From time to time, I will share some significant decisions made by the commissioners or interesting facts about the county government, particularly the areas under the purview of the Commissioners’ office, that you may also find helpful.

Today’s topic is the Elkhart County Landfill. As of today, the total space permitted in the landfill is 13.5 million tons. The question of concern to a County Commissioner related to the landfill is: What is the life of our landfill?

Interestingly, the life of our landfill depends on three areas: The cost/rates of bringing trash to the landfill, the economic vibrancy of our county and the management of the landfill. All three will be explored here.

If your county landfill rates for disposing of trash are better/lower than other landfills, consumers (including contracted haulers for cities and manufacturing companies to personal disposal by private individuals) will choose the cheaper route and more trash comes to our landfill, including from outside of our county. This decreases the life of the landfill. There is a delicate balance of keeping the rates competitive, slowing the rate of trash incoming and penalizing the local taxpayer who would like to dispose of trash locally economically and conveniently.

As companies are robust in Elkhart County, the landfill sees an uptick in industrial trash, mostly from the RV industry. The industry would like to do more recycling, but it’s just not cost-effective at this time compared to the value of the space at the landfill and the speed by which they are producing product. The more industries are doing better, the more trash they create for the landfill. If the cost of dumping the trash is more cost-effective for manufacturers than recycling, then economics dictates that the trash will come to the landfill. All recycling, whether industry or residential, is not currently cost-effective. Yet, clearly, many residents want to recycle.

However, in the landfill business, recycling does very little in the big picture of extending the landfill’s life. But, don’t fear, if you feel recycling is your duty, the concept is not likely going away.

In 2016, we were averaging 100,000 tons of trash annually which would have given us 135 years of space. In 2017, we had 175,000 tons, which would give us 77 years left. In 2020, we took in 250,000 tons of trash. With the private landfill on CR 26 nearing its capacity and will soon be closing in the coming years, we can project that our annual volume will increase possibly to 640,000 tons per year, allowing us only 21 years remaining in the life of the landfill. It’s debatable we can even physically handle that much trash annually. Figuratively speaking, we would be buried in trash.

One way to mitigate and help control volumes is with the rates. We don’t want to be the most expensive, yet we don’t want to be so cheap that adjacent counties are bringing their trash to Elkhart County instead of using the landfills in their county. Thus, we need to stay competitive in our rates.

You might ask, why don’t we charge more for those trucks coming from outside the county? We can do this for private individuals, but this can be difficult to ascertain with the commercial trucks who may be contracting with local cities or companies for trash service.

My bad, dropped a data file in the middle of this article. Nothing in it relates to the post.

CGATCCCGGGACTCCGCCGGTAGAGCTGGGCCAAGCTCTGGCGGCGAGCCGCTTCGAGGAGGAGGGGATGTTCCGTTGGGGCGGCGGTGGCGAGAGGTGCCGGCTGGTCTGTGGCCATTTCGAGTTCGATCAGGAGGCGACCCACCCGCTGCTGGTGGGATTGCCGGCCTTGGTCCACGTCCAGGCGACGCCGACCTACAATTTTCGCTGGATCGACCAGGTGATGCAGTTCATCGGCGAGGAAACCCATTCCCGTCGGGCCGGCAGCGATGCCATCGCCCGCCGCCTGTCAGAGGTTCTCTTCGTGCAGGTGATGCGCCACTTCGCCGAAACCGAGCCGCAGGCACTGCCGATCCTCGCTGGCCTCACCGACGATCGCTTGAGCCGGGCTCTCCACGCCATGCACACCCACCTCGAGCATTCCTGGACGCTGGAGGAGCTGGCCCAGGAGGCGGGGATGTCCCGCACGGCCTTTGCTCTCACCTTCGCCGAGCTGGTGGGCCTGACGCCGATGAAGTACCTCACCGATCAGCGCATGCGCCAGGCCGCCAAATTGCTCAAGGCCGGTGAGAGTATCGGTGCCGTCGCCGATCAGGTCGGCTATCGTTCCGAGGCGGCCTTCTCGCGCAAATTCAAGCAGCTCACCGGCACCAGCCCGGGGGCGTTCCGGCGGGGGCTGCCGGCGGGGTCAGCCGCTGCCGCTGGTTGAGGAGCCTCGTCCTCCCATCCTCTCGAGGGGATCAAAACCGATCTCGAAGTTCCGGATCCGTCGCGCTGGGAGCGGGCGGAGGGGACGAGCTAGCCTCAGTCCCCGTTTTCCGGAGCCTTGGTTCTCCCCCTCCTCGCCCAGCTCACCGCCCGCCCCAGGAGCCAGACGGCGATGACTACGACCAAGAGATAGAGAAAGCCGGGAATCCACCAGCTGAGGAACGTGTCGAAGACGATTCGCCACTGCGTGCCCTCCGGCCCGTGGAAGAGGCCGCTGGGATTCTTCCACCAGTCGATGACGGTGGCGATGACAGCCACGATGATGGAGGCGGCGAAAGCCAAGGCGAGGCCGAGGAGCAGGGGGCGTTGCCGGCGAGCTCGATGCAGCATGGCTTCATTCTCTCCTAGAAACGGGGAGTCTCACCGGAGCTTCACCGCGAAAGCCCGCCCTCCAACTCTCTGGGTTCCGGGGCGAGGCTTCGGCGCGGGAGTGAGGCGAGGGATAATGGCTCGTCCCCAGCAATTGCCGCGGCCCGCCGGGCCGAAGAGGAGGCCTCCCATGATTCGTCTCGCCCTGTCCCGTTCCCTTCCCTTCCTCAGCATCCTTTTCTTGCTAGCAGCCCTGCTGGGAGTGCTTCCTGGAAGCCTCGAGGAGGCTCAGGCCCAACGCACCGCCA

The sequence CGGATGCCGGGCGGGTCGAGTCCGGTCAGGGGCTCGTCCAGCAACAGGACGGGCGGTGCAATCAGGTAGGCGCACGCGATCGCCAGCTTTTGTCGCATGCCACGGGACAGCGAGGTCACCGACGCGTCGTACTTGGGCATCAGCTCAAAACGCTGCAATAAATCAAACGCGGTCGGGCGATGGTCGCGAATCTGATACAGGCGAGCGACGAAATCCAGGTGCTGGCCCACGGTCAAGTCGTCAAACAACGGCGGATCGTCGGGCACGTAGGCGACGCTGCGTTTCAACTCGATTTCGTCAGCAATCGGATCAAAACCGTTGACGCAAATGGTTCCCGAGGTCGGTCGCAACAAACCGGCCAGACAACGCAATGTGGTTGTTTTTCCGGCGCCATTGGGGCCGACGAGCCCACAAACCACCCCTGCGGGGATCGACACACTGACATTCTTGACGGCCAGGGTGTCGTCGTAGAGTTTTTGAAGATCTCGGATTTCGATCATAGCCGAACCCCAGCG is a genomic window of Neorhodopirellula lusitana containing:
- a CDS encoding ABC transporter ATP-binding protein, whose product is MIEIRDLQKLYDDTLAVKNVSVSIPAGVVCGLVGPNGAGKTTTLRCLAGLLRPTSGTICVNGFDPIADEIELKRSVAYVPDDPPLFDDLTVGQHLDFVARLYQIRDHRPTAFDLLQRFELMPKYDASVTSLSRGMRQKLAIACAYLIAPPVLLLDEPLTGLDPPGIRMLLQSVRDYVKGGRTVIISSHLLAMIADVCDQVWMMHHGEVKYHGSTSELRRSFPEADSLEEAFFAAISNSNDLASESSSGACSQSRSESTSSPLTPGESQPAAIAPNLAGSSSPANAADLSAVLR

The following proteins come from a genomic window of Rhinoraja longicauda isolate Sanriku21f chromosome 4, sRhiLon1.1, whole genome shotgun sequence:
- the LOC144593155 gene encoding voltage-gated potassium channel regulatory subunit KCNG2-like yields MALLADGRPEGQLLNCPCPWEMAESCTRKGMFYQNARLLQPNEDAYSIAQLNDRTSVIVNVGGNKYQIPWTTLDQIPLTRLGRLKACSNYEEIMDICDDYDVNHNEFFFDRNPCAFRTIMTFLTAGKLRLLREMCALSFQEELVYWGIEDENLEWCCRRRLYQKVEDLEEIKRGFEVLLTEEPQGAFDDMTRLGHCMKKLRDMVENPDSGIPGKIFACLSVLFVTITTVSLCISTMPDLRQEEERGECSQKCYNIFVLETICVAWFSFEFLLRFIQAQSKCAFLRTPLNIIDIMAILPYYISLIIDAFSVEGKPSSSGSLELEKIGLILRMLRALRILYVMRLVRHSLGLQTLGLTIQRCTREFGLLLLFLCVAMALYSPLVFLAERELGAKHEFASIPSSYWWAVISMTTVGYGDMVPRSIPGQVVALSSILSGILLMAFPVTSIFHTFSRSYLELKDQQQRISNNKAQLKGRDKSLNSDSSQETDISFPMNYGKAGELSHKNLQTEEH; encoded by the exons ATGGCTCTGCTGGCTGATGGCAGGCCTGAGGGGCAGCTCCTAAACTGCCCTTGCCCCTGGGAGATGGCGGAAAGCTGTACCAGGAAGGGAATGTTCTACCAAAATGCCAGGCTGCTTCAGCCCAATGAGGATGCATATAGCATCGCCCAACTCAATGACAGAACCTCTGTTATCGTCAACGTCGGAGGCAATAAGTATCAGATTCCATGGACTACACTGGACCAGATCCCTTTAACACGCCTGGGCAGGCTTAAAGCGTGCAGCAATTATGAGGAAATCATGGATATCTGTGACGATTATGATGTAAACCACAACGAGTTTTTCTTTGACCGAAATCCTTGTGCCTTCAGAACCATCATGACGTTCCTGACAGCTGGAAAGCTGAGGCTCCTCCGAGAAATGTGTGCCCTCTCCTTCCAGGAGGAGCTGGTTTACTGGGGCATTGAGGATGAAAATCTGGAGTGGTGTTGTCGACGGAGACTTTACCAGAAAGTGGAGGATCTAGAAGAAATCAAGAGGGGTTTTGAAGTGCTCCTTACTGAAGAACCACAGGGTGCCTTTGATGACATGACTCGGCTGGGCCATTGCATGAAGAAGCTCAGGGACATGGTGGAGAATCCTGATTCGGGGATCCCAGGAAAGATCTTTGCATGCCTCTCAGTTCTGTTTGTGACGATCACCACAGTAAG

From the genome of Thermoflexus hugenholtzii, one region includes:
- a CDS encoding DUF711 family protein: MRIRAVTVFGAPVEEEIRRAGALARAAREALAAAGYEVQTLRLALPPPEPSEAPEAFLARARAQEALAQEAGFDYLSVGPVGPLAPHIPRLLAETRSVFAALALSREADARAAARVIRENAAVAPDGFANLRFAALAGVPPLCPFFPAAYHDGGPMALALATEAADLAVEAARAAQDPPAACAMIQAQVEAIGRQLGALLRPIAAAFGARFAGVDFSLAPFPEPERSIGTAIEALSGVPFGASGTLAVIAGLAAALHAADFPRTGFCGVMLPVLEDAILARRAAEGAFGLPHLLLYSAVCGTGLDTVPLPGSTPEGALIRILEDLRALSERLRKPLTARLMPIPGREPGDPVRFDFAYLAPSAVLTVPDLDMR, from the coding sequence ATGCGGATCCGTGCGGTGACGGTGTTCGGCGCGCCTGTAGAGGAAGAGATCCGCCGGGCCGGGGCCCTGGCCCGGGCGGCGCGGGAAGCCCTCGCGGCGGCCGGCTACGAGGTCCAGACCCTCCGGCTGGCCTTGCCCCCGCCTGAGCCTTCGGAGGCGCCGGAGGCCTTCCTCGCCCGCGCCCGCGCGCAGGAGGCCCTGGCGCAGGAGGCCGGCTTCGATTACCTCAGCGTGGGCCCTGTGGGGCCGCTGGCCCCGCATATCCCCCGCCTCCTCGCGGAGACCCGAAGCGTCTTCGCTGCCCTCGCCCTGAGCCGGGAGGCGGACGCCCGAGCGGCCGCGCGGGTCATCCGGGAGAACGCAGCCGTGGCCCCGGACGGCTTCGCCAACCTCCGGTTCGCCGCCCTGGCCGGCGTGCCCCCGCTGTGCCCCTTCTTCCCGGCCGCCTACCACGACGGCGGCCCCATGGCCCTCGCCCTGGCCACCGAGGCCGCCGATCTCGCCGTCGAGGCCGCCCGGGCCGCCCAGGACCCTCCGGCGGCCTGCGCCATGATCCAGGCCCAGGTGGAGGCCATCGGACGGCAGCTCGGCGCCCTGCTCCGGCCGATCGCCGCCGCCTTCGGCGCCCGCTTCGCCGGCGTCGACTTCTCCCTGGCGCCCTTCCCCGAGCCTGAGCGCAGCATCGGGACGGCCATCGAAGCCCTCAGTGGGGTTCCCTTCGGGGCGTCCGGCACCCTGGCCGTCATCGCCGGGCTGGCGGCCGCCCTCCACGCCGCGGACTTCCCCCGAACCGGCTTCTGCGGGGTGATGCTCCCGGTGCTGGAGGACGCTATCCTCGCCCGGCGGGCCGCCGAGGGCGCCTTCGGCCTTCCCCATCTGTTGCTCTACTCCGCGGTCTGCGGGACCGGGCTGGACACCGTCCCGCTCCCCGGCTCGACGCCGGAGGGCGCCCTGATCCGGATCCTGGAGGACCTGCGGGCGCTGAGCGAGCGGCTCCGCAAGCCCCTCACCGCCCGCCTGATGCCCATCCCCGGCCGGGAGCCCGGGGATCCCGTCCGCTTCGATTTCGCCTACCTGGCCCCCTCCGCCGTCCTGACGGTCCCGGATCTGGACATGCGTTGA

Managing trash is the job of the Director of Landfill Operations. Their job is to manage the site to keep trash from blowing around, fire from developing on the site, and efficiently managing the space for our future. The Landfill Director meets with the County Commissioners often to brief them of any issues and continually works on plans to provide for a long future for landfill operations.

Did you know?

• All Uncovered loads will be fined by the gate attendant or county sheriff’s deputy per county ordinance with fines up to $250.
• No fee trash is accepted on Wednesdays only; 3 bag limit. No size or weight limit on the bags. The number of bags is enforced.
• County landfill on CR 7, north of CR 26, is open from 7am-4:45pm, Monday-Friday. Must be out by 5pm. April-November, Saturday hours are 9am-11:45am, must be out by Noon.
• Leaves can be disposed of at no charge; both residential and commercial.
• Electronic waste (computers, TVs, stereos): $10 per item
• Regular residential trash: $40/ton or a minimum of $20 for Elkhart County residents and any resident in a county adjoining Elkhart County. All other locations will be $100/ton.
• No hazardous waste accepted. This also includes car batteries, liquid waste, appliances with coolant, and larger propane tanks. Camping propane tanks accepted.
• No tires are allowed in the landfill unless they are cut into fourths or shredded (state law).
• The landfill has an HDPE 60 mil. liner (plastic) at its base and along the sides, and when it will close someday on into our future, it will be like a giant ziplock bag that keep any hazards from leaching out and allows us to capture the methane produced by rotting trash.
• The methane gas from the county’s landfill that is captured is transported via pipe to the Elkhart County Jail to heat the water and building, saving the taxpayers approximately $225,000 annually in utility costs.
• The first Saturday of the month, 8am-3am, the landfill hosts a hazardous waste collection site, at the utility building of the county jail off of CR 7, south of the landfill.
• One man’s trash is another man’s treasure, but no scavenging is allowed inside the landfill.

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